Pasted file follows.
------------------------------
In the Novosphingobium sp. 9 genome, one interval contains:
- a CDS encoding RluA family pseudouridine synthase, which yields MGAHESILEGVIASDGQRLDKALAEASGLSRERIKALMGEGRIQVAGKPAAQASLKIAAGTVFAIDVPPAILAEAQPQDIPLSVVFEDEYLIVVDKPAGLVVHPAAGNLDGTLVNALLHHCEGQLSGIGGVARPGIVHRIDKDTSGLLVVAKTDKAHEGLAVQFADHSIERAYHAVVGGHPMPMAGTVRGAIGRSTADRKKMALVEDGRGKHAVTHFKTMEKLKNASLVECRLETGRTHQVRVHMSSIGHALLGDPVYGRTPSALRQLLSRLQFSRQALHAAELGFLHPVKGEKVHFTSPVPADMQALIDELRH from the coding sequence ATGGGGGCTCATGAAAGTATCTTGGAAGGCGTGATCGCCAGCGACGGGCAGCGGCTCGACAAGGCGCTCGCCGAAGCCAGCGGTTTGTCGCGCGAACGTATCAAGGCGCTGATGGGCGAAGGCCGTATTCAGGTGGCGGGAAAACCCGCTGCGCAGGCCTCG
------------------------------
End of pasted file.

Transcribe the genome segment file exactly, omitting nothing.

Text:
In the Novosphingobium sp. 9 genome, one interval contains:
- a CDS encoding RluA family pseudouridine synthase, which yields MGAHESILEGVIASDGQRLDKALAEASGLSRERIKALMGEGRIQVAGKPAAQASLKIAAGTVFAIDVPPAILAEAQPQDIPLSVVFEDEYLIVVDKPAGLVVHPAAGNLDGTLVNALLHHCEGQLSGIGGVARPGIVHRIDKDTSGLLVVAKTDKAHEGLAVQFADHSIERAYHAVVGGHPMPMAGTVRGAIGRSTADRKKMALVEDGRGKHAVTHFKTMEKLKNASLVECRLETGRTHQVRVHMSSIGHALLGDPVYGRTPSALRQLLSRLQFSRQALHAAELGFLHPVKGEKVHFTSPVPADMQALIDELRH from the coding sequence ATGGGGGCTCATGAAAGTATCTTGGAAGGCGTGATCGCCAGCGACGGGCAGCGGCTCGACAAGGCGCTCGCCGAAGCCAGCGGTTTGTCGCGCGAACGTATCAAGGCGCTGATGGGCGAAGGCCGTATTCAGGTGGCGGGAAAACCCGCTGCGCAGGCCTCG